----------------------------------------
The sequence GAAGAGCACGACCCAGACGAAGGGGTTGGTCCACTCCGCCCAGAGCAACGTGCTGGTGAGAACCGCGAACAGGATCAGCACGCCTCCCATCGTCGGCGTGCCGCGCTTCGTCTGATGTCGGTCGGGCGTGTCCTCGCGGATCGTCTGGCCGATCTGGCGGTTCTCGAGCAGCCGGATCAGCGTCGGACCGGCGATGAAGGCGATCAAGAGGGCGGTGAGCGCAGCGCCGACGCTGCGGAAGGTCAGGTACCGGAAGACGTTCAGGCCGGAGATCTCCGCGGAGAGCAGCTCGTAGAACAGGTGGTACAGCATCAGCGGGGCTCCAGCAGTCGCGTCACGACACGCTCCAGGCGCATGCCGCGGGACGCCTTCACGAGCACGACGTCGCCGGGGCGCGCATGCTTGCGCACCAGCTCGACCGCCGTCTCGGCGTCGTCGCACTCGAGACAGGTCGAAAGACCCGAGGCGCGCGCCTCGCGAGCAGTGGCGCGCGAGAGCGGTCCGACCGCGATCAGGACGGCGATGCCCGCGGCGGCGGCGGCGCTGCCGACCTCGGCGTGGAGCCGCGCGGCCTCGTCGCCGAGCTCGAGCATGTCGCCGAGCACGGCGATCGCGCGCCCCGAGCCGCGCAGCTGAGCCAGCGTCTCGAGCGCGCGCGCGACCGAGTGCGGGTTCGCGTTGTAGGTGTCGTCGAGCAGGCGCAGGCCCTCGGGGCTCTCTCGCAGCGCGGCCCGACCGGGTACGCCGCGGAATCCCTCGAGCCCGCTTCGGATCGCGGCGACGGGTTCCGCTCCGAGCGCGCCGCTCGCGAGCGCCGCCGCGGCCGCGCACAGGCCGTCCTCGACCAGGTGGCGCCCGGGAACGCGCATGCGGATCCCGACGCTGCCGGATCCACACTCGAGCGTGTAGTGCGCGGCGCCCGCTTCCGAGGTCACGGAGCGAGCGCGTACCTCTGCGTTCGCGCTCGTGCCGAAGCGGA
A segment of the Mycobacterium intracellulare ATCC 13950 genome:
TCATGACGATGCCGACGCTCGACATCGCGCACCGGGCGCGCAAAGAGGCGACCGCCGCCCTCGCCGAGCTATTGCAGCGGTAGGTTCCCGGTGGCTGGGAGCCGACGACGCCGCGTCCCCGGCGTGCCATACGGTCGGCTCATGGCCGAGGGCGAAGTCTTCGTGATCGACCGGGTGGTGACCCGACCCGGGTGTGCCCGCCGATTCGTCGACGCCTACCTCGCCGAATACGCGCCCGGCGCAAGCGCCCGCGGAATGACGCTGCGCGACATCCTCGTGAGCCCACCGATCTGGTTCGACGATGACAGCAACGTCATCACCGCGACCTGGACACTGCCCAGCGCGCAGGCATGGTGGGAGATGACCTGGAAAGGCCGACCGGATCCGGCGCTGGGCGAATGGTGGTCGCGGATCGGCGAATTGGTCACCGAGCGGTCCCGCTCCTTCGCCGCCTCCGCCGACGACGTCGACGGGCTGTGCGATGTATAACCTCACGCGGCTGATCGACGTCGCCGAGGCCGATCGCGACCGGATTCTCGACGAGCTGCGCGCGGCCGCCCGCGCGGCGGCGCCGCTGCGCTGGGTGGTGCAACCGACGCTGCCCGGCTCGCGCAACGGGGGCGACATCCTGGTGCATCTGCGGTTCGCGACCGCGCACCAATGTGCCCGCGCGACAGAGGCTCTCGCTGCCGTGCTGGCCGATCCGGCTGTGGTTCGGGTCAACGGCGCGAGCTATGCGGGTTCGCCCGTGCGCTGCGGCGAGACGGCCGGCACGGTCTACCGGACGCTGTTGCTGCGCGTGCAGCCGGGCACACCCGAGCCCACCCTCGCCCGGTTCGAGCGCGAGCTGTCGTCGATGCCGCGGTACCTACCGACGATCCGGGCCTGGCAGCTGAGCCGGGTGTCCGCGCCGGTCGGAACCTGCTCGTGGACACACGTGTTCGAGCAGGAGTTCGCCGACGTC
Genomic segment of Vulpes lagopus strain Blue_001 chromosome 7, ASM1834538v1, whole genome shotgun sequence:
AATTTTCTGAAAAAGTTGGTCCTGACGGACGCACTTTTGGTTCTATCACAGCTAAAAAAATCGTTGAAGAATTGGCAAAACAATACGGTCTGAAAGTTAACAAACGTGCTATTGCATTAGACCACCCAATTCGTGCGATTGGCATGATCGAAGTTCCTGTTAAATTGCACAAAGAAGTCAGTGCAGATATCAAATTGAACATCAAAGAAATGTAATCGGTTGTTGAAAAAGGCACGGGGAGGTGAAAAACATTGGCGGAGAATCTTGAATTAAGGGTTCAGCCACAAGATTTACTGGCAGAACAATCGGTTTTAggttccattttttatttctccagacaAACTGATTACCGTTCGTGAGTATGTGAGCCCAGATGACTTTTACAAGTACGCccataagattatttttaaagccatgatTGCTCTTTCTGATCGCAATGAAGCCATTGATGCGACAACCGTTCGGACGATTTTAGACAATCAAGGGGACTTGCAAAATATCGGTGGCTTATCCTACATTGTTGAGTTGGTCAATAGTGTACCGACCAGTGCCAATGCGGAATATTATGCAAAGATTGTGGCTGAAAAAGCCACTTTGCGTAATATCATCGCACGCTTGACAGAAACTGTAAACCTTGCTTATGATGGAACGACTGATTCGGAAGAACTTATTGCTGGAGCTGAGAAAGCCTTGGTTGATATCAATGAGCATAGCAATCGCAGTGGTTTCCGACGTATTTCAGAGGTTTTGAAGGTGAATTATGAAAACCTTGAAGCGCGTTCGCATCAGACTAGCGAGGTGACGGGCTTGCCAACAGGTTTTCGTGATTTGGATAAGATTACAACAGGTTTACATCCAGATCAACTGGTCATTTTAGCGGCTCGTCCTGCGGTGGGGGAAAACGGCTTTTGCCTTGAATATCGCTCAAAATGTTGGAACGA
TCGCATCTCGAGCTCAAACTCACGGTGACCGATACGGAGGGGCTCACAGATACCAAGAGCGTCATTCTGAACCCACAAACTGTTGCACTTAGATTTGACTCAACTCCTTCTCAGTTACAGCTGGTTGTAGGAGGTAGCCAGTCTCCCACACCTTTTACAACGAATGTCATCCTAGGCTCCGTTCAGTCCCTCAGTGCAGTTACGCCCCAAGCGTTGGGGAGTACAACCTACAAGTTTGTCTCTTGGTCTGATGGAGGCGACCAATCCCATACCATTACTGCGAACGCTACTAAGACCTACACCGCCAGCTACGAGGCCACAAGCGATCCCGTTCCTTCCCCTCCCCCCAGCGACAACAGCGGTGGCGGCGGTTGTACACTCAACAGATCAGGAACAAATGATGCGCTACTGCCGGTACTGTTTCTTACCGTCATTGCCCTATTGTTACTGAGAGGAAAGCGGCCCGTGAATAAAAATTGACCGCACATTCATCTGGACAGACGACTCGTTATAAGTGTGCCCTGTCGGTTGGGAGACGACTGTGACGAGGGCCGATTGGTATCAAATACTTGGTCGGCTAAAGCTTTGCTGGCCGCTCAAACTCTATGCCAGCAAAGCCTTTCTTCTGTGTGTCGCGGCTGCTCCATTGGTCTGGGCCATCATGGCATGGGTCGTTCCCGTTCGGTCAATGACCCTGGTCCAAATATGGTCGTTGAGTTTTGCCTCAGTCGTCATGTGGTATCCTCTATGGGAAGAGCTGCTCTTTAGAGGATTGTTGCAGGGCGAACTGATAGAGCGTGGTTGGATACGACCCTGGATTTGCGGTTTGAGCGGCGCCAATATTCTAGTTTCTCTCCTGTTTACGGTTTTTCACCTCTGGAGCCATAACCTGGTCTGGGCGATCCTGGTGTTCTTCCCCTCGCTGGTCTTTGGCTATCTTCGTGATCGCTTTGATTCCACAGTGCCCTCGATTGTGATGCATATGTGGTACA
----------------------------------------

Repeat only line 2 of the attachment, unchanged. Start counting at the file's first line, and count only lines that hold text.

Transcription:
A segment of the Mycobacterium intracellulare ATCC 13950 genome: